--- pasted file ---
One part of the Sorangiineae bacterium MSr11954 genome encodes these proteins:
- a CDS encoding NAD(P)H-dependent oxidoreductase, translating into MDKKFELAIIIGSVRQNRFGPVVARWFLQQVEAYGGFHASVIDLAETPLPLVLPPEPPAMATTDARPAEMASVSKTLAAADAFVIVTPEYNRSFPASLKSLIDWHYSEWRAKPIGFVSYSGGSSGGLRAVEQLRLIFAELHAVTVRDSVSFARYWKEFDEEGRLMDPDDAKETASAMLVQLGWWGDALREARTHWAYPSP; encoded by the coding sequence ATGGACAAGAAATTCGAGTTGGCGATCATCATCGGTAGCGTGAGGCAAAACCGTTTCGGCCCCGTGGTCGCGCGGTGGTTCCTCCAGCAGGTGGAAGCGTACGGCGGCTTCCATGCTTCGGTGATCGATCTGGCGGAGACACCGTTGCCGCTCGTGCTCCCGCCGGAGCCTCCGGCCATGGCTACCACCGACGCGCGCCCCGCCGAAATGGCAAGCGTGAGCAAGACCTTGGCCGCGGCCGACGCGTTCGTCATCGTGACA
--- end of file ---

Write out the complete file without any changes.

One part of the Sorangiineae bacterium MSr11954 genome encodes these proteins:
- a CDS encoding NAD(P)H-dependent oxidoreductase, translating into MDKKFELAIIIGSVRQNRFGPVVARWFLQQVEAYGGFHASVIDLAETPLPLVLPPEPPAMATTDARPAEMASVSKTLAAADAFVIVTPEYNRSFPASLKSLIDWHYSEWRAKPIGFVSYSGGSSGGLRAVEQLRLIFAELHAVTVRDSVSFARYWKEFDEEGRLMDPDDAKETASAMLVQLGWWGDALREARTHWAYPSP; encoded by the coding sequence ATGGACAAGAAATTCGAGTTGGCGATCATCATCGGTAGCGTGAGGCAAAACCGTTTCGGCCCCGTGGTCGCGCGGTGGTTCCTCCAGCAGGTGGAAGCGTACGGCGGCTTCCATGCTTCGGTGATCGATCTGGCGGAGACACCGTTGCCGCTCGTGCTCCCGCCGGAGCCTCCGGCCATGGCTACCACCGACGCGCGCCCCGCCGAAATGGCAAGCGTGAGCAAGACCTTGGCCGCGGCCGACGCGTTCGTCATCGTGACA